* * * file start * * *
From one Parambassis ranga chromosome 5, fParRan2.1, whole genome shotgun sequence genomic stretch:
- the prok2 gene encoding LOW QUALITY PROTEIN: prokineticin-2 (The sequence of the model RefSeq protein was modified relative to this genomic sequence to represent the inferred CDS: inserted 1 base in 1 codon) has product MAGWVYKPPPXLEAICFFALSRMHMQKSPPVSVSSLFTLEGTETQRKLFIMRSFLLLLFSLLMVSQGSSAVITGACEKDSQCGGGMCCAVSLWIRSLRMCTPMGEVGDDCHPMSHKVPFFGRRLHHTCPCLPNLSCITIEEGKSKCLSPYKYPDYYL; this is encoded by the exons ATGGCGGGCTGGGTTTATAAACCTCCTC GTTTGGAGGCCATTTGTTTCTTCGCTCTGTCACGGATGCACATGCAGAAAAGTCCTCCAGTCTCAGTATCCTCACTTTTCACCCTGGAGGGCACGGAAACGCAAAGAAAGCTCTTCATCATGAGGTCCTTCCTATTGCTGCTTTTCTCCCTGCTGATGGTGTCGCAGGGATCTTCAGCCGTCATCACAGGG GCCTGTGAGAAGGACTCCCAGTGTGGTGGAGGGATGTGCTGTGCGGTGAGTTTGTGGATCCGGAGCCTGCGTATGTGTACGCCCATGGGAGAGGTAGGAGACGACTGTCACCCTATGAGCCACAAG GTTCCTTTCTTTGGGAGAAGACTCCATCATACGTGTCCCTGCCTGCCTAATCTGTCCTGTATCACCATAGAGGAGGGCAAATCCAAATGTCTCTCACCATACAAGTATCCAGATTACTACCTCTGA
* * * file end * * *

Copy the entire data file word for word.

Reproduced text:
From one Parambassis ranga chromosome 5, fParRan2.1, whole genome shotgun sequence genomic stretch:
- the prok2 gene encoding LOW QUALITY PROTEIN: prokineticin-2 (The sequence of the model RefSeq protein was modified relative to this genomic sequence to represent the inferred CDS: inserted 1 base in 1 codon) has product MAGWVYKPPPXLEAICFFALSRMHMQKSPPVSVSSLFTLEGTETQRKLFIMRSFLLLLFSLLMVSQGSSAVITGACEKDSQCGGGMCCAVSLWIRSLRMCTPMGEVGDDCHPMSHKVPFFGRRLHHTCPCLPNLSCITIEEGKSKCLSPYKYPDYYL; this is encoded by the exons ATGGCGGGCTGGGTTTATAAACCTCCTC GTTTGGAGGCCATTTGTTTCTTCGCTCTGTCACGGATGCACATGCAGAAAAGTCCTCCAGTCTCAGTATCCTCACTTTTCACCCTGGAGGGCACGGAAACGCAAAGAAAGCTCTTCATCATGAGGTCCTTCCTATTGCTGCTTTTCTCCCTGCTGATGGTGTCGCAGGGATCTTCAGCCGTCATCACAGGG GCCTGTGAGAAGGACTCCCAGTGTGGTGGAGGGATGTGCTGTGCGGTGAGTTTGTGGATCCGGAGCCTGCGTATGTGTACGCCCATGGGAGAGGTAGGAGACGACTGTCACCCTATGAGCCACAAG GTTCCTTTCTTTGGGAGAAGACTCCATCATACGTGTCCCTGCCTGCCTAATCTGTCCTGTATCACCATAGAGGAGGGCAAATCCAAATGTCTCTCACCATACAAGTATCCAGATTACTACCTCTGA